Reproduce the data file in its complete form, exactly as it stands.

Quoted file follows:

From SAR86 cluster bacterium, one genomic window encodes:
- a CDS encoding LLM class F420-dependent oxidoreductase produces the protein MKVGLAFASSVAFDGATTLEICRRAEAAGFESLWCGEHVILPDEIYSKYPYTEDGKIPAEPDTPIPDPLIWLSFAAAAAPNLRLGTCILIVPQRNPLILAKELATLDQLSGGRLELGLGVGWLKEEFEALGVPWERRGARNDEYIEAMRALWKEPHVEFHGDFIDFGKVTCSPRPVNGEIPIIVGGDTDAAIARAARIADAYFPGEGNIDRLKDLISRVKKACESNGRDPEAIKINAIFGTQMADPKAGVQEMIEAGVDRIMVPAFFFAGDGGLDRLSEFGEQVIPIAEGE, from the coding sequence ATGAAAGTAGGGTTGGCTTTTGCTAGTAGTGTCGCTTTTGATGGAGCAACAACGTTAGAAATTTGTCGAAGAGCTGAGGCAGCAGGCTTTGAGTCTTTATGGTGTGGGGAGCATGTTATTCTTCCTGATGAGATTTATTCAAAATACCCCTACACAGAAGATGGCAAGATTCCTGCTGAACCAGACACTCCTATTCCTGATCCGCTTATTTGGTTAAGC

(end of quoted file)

From SAR86 cluster bacterium, one genomic window encodes:
- a CDS encoding LLM class F420-dependent oxidoreductase produces the protein MKVGLAFASSVAFDGATTLEICRRAEAAGFESLWCGEHVILPDEIYSKYPYTEDGKIPAEPDTPIPDPLIWLSFAAAAAPNLRLGTCILIVPQRNPLILAKELATLDQLSGGRLELGLGVGWLKEEFEALGVPWERRGARNDEYIEAMRALWKEPHVEFHGDFIDFGKVTCSPRPVNGEIPIIVGGDTDAAIARAARIADAYFPGEGNIDRLKDLISRVKKACESNGRDPEAIKINAIFGTQMADPKAGVQEMIEAGVDRIMVPAFFFAGDGGLDRLSEFGEQVIPIAEGE, from the coding sequence ATGAAAGTAGGGTTGGCTTTTGCTAGTAGTGTCGCTTTTGATGGAGCAACAACGTTAGAAATTTGTCGAAGAGCTGAGGCAGCAGGCTTTGAGTCTTTATGGTGTGGGGAGCATGTTATTCTTCCTGATGAGATTTATTCAAAATACCCCTACACAGAAGATGGCAAGATTCCTGCTGAACCAGACACTCCTATTCCTGATCCGCTTATTTGGTTAAGC